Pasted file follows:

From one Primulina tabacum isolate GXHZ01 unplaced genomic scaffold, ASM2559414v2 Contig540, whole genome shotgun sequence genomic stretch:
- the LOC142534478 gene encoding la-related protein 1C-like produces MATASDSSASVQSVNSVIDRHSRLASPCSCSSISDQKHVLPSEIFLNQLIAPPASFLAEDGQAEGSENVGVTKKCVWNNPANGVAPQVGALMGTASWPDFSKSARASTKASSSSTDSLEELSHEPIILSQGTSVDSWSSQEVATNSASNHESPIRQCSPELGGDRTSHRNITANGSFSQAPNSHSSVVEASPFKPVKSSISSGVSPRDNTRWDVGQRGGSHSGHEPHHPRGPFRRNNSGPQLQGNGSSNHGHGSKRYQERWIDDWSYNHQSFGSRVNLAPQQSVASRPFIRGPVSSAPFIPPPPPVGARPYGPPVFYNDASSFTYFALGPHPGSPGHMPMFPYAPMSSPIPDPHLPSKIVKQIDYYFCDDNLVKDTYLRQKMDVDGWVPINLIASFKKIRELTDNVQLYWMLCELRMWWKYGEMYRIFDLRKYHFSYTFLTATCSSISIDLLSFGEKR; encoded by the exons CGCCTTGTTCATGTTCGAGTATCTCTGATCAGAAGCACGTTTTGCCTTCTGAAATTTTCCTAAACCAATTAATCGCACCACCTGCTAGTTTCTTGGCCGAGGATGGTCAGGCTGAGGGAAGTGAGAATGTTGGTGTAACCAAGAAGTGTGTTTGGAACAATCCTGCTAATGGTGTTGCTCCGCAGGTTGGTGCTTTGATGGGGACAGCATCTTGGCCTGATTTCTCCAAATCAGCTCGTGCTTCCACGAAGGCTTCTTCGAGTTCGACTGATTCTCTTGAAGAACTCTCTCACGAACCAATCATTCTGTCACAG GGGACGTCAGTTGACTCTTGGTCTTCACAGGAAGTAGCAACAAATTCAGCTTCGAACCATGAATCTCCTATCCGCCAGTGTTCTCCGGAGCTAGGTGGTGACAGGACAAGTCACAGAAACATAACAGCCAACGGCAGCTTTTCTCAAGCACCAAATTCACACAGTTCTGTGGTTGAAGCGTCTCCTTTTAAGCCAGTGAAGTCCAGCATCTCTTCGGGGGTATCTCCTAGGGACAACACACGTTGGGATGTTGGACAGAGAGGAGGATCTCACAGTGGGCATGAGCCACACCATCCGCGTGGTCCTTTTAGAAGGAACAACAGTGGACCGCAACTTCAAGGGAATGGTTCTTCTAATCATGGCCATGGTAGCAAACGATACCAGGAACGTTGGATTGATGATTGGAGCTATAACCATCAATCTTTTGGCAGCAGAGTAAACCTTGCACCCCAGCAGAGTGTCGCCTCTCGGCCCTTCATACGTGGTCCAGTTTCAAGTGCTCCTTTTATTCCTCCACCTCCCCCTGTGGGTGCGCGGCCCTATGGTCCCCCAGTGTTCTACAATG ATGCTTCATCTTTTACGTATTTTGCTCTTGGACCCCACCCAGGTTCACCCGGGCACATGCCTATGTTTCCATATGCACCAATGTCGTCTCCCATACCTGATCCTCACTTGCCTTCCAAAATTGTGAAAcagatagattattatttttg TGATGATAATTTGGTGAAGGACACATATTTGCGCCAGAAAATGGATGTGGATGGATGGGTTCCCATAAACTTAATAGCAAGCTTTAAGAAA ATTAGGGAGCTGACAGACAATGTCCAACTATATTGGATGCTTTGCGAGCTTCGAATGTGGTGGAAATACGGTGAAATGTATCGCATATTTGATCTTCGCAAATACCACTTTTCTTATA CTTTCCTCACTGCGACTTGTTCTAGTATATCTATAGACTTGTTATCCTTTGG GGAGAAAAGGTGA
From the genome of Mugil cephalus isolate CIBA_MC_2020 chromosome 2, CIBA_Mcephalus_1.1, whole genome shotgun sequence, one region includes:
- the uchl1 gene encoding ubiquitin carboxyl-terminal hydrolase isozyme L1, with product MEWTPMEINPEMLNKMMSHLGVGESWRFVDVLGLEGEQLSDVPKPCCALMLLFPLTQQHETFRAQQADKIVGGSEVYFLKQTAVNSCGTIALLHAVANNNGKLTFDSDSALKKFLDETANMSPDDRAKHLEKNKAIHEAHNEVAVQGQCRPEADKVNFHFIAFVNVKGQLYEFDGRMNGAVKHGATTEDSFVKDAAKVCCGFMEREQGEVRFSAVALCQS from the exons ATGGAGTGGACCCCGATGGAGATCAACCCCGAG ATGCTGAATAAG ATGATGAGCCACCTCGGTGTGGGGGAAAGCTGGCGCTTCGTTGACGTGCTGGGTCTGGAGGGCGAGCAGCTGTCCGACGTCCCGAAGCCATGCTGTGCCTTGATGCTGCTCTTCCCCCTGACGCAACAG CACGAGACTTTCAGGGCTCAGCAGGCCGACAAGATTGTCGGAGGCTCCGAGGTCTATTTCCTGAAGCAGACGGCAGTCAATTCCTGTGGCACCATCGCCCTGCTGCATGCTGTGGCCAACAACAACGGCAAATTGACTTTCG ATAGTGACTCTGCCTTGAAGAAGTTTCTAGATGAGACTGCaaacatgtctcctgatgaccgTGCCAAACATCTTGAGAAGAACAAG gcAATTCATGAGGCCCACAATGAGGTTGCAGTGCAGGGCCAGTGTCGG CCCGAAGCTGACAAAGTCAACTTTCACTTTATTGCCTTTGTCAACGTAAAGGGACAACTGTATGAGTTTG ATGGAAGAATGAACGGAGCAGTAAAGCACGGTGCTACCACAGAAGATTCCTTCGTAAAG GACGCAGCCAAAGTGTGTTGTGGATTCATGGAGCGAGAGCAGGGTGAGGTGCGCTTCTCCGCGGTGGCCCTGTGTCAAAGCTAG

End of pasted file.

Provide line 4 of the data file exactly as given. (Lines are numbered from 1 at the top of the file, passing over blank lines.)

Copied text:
- the uchl1 gene encoding ubiquitin carboxyl-terminal hydrolase isozyme L1, with product MEWTPMEINPEMLNKMMSHLGVGESWRFVDVLGLEGEQLSDVPKPCCALMLLFPLTQQHETFRAQQADKIVGGSEVYFLKQTAVNSCGTIALLHAVANNNGKLTFDSDSALKKFLDETANMSPDDRAKHLEKNKAIHEAHNEVAVQGQCRPEADKVNFHFIAFVNVKGQLYEFDGRMNGAVKHGATTEDSFVKDAAKVCCGFMEREQGEVRFSAVALCQS from the exons ATGGAGTGGACCCCGATGGAGATCAACCCCGAG ATGCTGAATAAG ATGATGAGCCACCTCGGTGTGGGGGAAAGCTGGCGCTTCGTTGACGTGCTGGGTCTGGAGGGCGAGCAGCTGTCCGACGTCCCGAAGCCATGCTGTGCCTTGATGCTGCTCTTCCCCCTGACGCAACAG CACGAGACTTTCAGGGCTCAGCAGGCCGACAAGATTGTCGGAGGCTCCGAGGTCTATTTCCTGAAGCAGACGGCAGTCAATTCCTGTGGCACCATCGCCCTGCTGCATGCTGTGGCCAACAACAACGGCAAATTGACTTTCG ATAGTGACTCTGCCTTGAAGAAGTTTCTAGATGAGACTGCaaacatgtctcctgatgaccgTGCCAAACATCTTGAGAAGAACAAG gcAATTCATGAGGCCCACAATGAGGTTGCAGTGCAGGGCCAGTGTCGG CCCGAAGCTGACAAAGTCAACTTTCACTTTATTGCCTTTGTCAACGTAAAGGGACAACTGTATGAGTTTG ATGGAAGAATGAACGGAGCAGTAAAGCACGGTGCTACCACAGAAGATTCCTTCGTAAAG GACGCAGCCAAAGTGTGTTGTGGATTCATGGAGCGAGAGCAGGGTGAGGTGCGCTTCTCCGCGGTGGCCCTGTGTCAAAGCTAG